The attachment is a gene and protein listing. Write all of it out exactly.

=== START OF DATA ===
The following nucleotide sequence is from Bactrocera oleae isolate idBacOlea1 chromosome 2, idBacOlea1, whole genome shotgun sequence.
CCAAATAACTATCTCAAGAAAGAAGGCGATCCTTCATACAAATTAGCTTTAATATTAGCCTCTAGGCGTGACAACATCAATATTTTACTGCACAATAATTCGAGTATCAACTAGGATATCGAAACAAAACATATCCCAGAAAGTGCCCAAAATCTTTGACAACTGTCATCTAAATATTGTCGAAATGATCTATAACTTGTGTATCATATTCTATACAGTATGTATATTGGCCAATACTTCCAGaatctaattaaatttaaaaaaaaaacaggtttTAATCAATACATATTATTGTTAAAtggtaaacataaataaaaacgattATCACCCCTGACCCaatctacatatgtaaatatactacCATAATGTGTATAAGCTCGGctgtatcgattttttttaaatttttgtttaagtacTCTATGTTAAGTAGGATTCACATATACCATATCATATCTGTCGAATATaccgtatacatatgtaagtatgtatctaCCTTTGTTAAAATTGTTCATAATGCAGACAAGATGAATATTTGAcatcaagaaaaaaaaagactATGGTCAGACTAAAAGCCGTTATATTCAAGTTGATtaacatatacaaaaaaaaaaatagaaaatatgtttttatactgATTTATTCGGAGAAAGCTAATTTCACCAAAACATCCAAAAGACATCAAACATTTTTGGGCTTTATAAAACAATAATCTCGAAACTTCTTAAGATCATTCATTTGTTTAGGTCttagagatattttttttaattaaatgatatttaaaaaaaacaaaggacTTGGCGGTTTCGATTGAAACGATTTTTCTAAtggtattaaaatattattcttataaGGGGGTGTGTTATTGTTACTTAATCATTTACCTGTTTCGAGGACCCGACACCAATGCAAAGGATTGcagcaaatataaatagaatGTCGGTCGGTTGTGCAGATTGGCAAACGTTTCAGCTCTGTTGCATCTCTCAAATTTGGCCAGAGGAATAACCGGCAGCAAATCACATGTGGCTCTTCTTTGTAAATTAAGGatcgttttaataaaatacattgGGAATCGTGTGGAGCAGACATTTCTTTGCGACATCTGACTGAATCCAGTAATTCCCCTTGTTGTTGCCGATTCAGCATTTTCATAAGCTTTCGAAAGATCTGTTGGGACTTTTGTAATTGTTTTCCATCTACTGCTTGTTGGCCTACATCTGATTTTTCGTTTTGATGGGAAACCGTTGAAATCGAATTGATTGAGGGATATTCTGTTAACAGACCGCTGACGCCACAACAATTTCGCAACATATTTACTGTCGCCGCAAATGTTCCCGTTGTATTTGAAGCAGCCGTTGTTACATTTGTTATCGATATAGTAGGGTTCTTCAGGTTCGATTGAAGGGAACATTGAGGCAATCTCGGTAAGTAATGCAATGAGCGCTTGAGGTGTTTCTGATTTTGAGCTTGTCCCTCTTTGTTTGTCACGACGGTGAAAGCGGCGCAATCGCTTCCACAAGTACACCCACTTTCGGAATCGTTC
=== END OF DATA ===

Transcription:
The following nucleotide sequence is from Bactrocera oleae isolate idBacOlea1 chromosome 2, idBacOlea1, whole genome shotgun sequence.
CCAAATAACTATCTCAAGAAAGAAGGCGATCCTTCATACAAATTAGCTTTAATATTAGCCTCTAGGCGTGACAACATCAATATTTTACTGCACAATAATTCGAGTATCAACTAGGATATCGAAACAAAACATATCCCAGAAAGTGCCCAAAATCTTTGACAACTGTCATCTAAATATTGTCGAAATGATCTATAACTTGTGTATCATATTCTATACAGTATGTATATTGGCCAATACTTCCAGaatctaattaaatttaaaaaaaaaacaggtttTAATCAATACATATTATTGTTAAAtggtaaacataaataaaaacgattATCACCCCTGACCCaatctacatatgtaaatatactacCATAATGTGTATAAGCTCGGctgtatcgattttttttaaatttttgtttaagtacTCTATGTTAAGTAGGATTCACATATACCATATCATATCTGTCGAATATaccgtatacatatgtaagtatgtatctaCCTTTGTTAAAATTGTTCATAATGCAGACAAGATGAATATTTGAcatcaagaaaaaaaaagactATGGTCAGACTAAAAGCCGTTATATTCAAGTTGATtaacatatacaaaaaaaaaaatagaaaatatgtttttatactgATTTATTCGGAGAAAGCTAATTTCACCAAAACATCCAAAAGACATCAAACATTTTTGGGCTTTATAAAACAATAATCTCGAAACTTCTTAAGATCATTCATTTGTTTAGGTCttagagatattttttttaattaaatgatatttaaaaaaaacaaaggacTTGGCGGTTTCGATTGAAACGATTTTTCTAAtggtattaaaatattattcttataaGGGGGTGTGTTATTGTTACTTAATCATTTACCTGTTTCGAGGACCCGACACCAATGCAAAGGATTGcagcaaatataaatagaatGTCGGTCGGTTGTGCAGATTGGCAAACGTTTCAGCTCTGTTGCATCTCTCAAATTTGGCCAGAGGAATAACCGGCAGCAAATCACATGTGGCTCTTCTTTGTAAATTAAGGatcgttttaataaaatacattgGGAATCGTGTGGAGCAGACATTTCTTTGCGACATCTGACTGAATCCAGTAATTCCCCTTGTTGTTGCCGATTCAGCATTTTCATAAGCTTTCGAAAGATCTGTTGGGACTTTTGTAATTGTTTTCCATCTACTGCTTGTTGGCCTACATCTGATTTTTCGTTTTGATGGGAAACCGTTGAAATCGAATTGATTGAGGGATATTCTGTTAACAGACCGCTGACGCCACAACAATTTCGCAACATATTTACTGTCGCCGCAAATGTTCCCGTTGTATTTGAAGCAGCCGTTGTTACATTTGTTATCGATATAGTAGGGTTCTTCAGGTTCGATTGAAGGGAACATTGAGGCAATCTCGGTAAGTAATGCAATGAGCGCTTGAGGTGTTTCTGATTTTGAGCTTGTCCCTCTTTGTTTGTCACGACGGTGAAAGCGGCGCAATCGCTTCCACAAGTACACCCACTTTCGGAATCGTTC